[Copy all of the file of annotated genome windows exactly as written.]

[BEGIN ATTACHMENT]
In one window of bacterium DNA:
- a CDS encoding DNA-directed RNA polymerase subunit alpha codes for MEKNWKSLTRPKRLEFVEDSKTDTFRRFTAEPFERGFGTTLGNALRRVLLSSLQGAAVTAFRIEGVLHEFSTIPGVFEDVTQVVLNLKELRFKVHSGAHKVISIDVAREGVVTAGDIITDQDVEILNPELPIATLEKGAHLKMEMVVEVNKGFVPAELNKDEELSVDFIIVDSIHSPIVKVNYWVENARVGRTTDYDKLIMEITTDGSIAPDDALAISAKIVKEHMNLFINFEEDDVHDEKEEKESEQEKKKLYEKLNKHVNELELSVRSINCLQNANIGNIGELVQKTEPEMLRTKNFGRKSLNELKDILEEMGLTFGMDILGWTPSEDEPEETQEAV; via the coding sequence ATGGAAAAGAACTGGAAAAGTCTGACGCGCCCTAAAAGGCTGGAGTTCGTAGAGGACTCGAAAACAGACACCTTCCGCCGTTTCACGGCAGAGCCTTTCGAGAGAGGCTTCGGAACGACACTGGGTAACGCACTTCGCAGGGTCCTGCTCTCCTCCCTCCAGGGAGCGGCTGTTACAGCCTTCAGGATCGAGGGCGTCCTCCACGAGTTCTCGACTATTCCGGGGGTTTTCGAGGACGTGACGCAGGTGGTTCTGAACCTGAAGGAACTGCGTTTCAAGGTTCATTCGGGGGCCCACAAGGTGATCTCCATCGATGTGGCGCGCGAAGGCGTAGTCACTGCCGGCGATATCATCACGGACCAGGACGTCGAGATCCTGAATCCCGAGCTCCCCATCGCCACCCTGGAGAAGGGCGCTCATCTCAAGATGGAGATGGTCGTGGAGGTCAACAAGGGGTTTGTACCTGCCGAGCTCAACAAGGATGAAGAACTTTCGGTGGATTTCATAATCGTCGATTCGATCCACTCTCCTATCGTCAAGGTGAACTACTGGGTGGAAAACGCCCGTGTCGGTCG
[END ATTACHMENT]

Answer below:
In one window of bacterium DNA:
- a CDS encoding DNA-directed RNA polymerase subunit alpha codes for MEKNWKSLTRPKRLEFVEDSKTDTFRRFTAEPFERGFGTTLGNALRRVLLSSLQGAAVTAFRIEGVLHEFSTIPGVFEDVTQVVLNLKELRFKVHSGAHKVISIDVAREGVVTAGDIITDQDVEILNPELPIATLEKGAHLKMEMVVEVNKGFVPAELNKDEELSVDFIIVDSIHSPIVKVNYWVENARVGRTTDYDKLIMEITTDGSIAPDDALAISAKIVKEHMNLFINFEEDDVHDEKEEKESEQEKKKLYEKLNKHVNELELSVRSINCLQNANIGNIGELVQKTEPEMLRTKNFGRKSLNELKDILEEMGLTFGMDILGWTPSEDEPEETQEAV; via the coding sequence ATGGAAAAGAACTGGAAAAGTCTGACGCGCCCTAAAAGGCTGGAGTTCGTAGAGGACTCGAAAACAGACACCTTCCGCCGTTTCACGGCAGAGCCTTTCGAGAGAGGCTTCGGAACGACACTGGGTAACGCACTTCGCAGGGTCCTGCTCTCCTCCCTCCAGGGAGCGGCTGTTACAGCCTTCAGGATCGAGGGCGTCCTCCACGAGTTCTCGACTATTCCGGGGGTTTTCGAGGACGTGACGCAGGTGGTTCTGAACCTGAAGGAACTGCGTTTCAAGGTTCATTCGGGGGCCCACAAGGTGATCTCCATCGATGTGGCGCGCGAAGGCGTAGTCACTGCCGGCGATATCATCACGGACCAGGACGTCGAGATCCTGAATCCCGAGCTCCCCATCGCCACCCTGGAGAAGGGCGCTCATCTCAAGATGGAGATGGTCGTGGAGGTCAACAAGGGGTTTGTACCTGCCGAGCTCAACAAGGATGAAGAACTTTCGGTGGATTTCATAATCGTCGATTCGATCCACTCTCCTATCGTCAAGGTGAACTACTGGGTGGAAAACGCCCGTGTCGGTCG